However, ministering is more than just being nice. It goes beyond bringing cookies or sending a text—although those are sometimes very welcome. At its core, ministering is a tenderness; an ability to see someone for who they are at their best and a willingness to help them with anything they want or need in order to be better. I believe this tenderness is exactly how our Heavenly Father and Jesus Christ look upon us in all our mortal frailties. They want to help us be our best, and ministering cuts both ways. It helps the person who ministers and the one receiving the ministering.
I recently read a newspaper article about a hospice prison where inmates from many different correctional facilities are sent when they are nearing death. Other prisoners care for them in the last months and weeks of their lives. It is hard work. They try to do everything they can to ease the patients as they depart this life. Often the patients are harsh and yell at the caregivers, but the work has changed the lives of the caregiving prisoners. Many of them are practicing empathy and putting themselves in the place of another for the first time in their lives. Their own gentleness and compassion seem to increase. Ministering refines our natures even as it does good to others.
People may have physical, spiritual, or emotional needs, or some combination. I hope in trying to meet these needs, we are able to:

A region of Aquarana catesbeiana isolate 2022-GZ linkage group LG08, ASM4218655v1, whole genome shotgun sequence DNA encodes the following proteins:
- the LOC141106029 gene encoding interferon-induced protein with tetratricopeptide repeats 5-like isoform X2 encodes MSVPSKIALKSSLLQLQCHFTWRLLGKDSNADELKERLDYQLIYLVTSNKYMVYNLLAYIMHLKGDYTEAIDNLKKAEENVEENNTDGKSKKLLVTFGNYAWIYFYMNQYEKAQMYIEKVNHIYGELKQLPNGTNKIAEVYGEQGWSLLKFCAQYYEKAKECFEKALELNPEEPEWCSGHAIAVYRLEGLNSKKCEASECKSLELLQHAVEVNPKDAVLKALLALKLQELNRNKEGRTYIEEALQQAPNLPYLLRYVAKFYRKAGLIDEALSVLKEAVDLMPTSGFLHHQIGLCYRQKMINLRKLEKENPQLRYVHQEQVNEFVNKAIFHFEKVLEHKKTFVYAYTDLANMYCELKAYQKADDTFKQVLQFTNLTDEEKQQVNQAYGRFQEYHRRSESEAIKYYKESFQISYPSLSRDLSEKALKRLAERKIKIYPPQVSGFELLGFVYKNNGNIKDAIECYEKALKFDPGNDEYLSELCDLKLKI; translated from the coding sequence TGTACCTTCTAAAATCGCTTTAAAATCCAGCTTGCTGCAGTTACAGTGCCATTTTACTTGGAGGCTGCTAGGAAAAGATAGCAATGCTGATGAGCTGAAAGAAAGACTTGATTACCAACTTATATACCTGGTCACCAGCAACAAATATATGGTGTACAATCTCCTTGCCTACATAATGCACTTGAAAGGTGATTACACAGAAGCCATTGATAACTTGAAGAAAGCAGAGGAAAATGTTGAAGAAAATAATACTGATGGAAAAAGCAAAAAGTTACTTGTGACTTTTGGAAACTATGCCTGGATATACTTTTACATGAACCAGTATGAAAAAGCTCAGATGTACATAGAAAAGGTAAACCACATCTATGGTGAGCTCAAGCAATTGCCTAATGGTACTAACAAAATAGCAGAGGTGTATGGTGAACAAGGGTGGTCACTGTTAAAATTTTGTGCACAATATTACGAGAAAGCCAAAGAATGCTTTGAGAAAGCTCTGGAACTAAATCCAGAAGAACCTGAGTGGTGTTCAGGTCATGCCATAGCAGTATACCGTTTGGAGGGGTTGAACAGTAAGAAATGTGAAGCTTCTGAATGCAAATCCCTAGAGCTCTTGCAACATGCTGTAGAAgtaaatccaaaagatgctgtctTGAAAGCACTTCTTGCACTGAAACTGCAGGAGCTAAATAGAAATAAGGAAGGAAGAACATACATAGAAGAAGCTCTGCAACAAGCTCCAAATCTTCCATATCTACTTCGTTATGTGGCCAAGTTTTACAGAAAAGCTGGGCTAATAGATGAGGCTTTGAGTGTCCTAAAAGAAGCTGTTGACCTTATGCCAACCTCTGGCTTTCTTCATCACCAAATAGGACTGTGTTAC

- Lead with compassion.
- Refrain from passing judgment.
- Keep confidences.
- Show love to others, even if their lives are different from ours.
May we be as generous to each other as we possibly can.
I Pray He’ll Send Us
In a world full of pain and difficulty, it is easy to get caught up in the idea that one person cannot really make much of a difference or that other people know more and can help better than we can. It simply isn’t true. The things that make the most difference in a person’s life are often humble efforts.
For example, a friend told me she was discouraged in college. Homework was a never-ending drudgery, the required subjects of study were not at all what she was interested in, and the pressure of getting good grades was causing true stress. When she was at a critical breaking point, one professor kindly wrote a comment on the bottom of an essay she had written. He simply said, “This is a good paper. Have you considered law school?” Those 10 brief words changed her whole university experience. She felt noticed and validated. We can never predict how our encouragement might change a life.
When visitors come to the Humanitarian Center in Salt Lake City, they watch a short film that depicts various Church humanitarian efforts around the world. It is narrated by Elder Jeffrey R. Holland, and there is a certain part that I wait for every time I watch it. It never fails to stir me. He says: “The Lord answers our prayers, most of the time, I think, by sending other people. Well, I pray he’ll send us. I pray we’ll be the answer to other people’s prayers.”
As we deal with viruses and disasters and personal heartaches—ministering is the way the Lord sends us to each other. It is how we can each become the answer to other people’s prayers. It is revelatory. It will encourage others. It will refine our generosity and tenderness. It is part of gathering Israel. I invite you to join me in the greatest humanitarian cause on earth.